TSA agrees to review of perv scanner radiation risks
Backscatter testing back under the microscope
The US Transport Security Administration (TSA) has finally agreed to take another look at the potential side-effects of its backscatter Advanced Imaging Technology (AIT) scanners, over a year after promising the Senate they'd be right on it.
"Administrator Pistole has made a commitment to conduct the study and TSA is following through on that commitment," was the agency's only comment.
The testing contract will go to the nonprofit National Academy of Sciences, and the TSA said it would be fully independent of any influence. No schedule has been given for the testing process, nor for the release of results.
Ever since the introduction of RapiScan's Secure 1000 series of scanners, there have been arguments over the health risks of the devices. Back in 1998 a panel of scientists assembled by the FDA warned that Secure 1000 series compromised a traditional principle of not using radiation except for a medical purpose. The panel was told by Steven Smith, the machine's inventor, that the machine was unlikely to enter widespread use.
"The places I think you are not going to see these in the next five years is lower-security facilities, particularly power plants, embassies, courthouses, airports and governments," Smith said, ProPublica reports. "I would be extremely surprised in the next five to 10 years if the Secure 1000 is sold to any of these."
The FDA concluded that the chances of the machines causing a cancer were 1 in 400 million, and the TSA began deployment in 2008 with ProVision scanners from L3 Communications. The UK, which favors the RapiScan product, has been testing the devices since 2004 but has not fully rolled them out, while Germany and others opted out of the technology over concerns over their effectiveness and/or health risks.
Leaving aside radiation principles, the core of health concerns is the level of ionizing radiation used by the scanner and any likelihood that it might cause problems such as skin cancer. The FDA declared that the amount of radiation inflicted by the scanning system is the equivalent to that received during two minutes of flight, but US pilots still refuse to use them.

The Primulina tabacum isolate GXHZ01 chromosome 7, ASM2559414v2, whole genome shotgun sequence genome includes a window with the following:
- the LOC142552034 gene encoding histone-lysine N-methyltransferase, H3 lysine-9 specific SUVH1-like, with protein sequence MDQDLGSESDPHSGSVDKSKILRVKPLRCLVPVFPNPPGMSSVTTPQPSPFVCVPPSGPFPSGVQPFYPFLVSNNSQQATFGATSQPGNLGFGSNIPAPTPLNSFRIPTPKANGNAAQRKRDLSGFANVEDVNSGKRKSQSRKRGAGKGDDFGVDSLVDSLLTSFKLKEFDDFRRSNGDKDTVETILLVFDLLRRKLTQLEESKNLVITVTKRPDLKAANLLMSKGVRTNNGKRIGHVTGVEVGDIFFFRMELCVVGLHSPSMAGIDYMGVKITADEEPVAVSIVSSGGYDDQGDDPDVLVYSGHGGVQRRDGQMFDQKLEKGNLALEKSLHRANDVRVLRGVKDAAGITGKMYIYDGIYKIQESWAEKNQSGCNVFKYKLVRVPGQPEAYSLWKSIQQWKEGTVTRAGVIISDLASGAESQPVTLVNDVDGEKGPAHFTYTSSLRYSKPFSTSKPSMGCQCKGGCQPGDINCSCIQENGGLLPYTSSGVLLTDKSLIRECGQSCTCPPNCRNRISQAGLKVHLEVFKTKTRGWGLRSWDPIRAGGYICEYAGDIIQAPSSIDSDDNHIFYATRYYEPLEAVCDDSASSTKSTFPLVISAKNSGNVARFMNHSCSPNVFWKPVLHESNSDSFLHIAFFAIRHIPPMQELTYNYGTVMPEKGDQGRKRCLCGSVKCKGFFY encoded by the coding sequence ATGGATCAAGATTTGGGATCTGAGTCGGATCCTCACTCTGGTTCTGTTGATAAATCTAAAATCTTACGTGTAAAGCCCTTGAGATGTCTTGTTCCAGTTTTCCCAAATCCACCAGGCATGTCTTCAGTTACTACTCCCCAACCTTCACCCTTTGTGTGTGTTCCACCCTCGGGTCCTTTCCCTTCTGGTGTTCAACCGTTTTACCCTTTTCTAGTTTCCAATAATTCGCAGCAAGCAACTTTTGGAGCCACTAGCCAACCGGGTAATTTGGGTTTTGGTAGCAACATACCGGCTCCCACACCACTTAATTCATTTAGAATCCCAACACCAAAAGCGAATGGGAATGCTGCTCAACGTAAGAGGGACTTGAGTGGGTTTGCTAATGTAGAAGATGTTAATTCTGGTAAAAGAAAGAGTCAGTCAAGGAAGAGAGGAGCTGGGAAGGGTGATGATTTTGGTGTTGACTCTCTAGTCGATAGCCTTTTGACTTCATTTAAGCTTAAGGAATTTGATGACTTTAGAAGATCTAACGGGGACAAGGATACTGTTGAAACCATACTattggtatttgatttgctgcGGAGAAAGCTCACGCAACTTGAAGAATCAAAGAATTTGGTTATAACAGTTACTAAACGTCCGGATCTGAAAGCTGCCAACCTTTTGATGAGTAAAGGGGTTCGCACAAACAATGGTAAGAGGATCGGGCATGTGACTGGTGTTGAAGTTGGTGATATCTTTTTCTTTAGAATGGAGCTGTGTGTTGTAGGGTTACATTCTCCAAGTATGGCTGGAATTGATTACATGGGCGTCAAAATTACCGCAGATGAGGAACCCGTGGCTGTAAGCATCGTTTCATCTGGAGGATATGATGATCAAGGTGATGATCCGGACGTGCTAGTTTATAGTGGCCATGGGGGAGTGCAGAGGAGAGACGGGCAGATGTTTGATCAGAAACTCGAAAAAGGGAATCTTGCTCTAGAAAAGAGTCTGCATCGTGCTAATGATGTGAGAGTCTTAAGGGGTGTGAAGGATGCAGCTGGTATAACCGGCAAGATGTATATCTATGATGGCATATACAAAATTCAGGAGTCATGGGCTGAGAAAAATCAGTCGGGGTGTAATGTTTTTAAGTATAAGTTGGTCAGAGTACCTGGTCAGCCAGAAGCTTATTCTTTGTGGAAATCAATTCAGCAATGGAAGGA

The use of the scanners has increased thanks to Umar Farouk Abdulmutallab – or as he shall ever be known, "the failed underpants bomber." Proponents of the backscatter technology, such as ex–Homeland Security boss and now scanning-industry lobbyist Michael Chertoff, said the case proved the need for the scanners, and the TSA bought hundreds more.
But repeated tests have shown that defeating the backscatter machines is relatively easy, although the TSA has actively objected to hearing it. Earlier this year the agency blocked security guru Bruce Schneier from giving testimony on the effectiveness of the scanners, and TSA security theater in general, to Congress.
"I think the TSA has really painted themselves into a corner over this," Schneier told El Reg. "They've said the scanners were absolutely necessary for security, and made the pat-downs you can have as an alternatives so unpleasant. It's going to be really hard for them to back down, if indeed they can."
The scanners are also unpopular for other reasons. There have been repeated concerns that people were being screened based on attractiveness, and about the amount of bodily details shown and the security of the images. When this hack first tied out a Secure 1000 unit in 2005, the level of detail revealed was embarrassingly high.
In part to allay such concerns, the TSA told flyers that they could always opt out of the scans and go through a metal detector instead, followed by a pat-down. But in 2010 pat-downs became more intrusive, sparking a national day of protest, individual nudity demonstrations, and claims from one politician that the searches could come from "a practicing homosexual secretly getting pleasure from your submission."
Health concerns haven't gone away, either. Earlier this year, legislation to enforce testing of the machines was threatened by Republicans in Congress, but the agency has taken until now to get around to ordering the study. Given its glacial speed, it may be some time before the results come back in. ®
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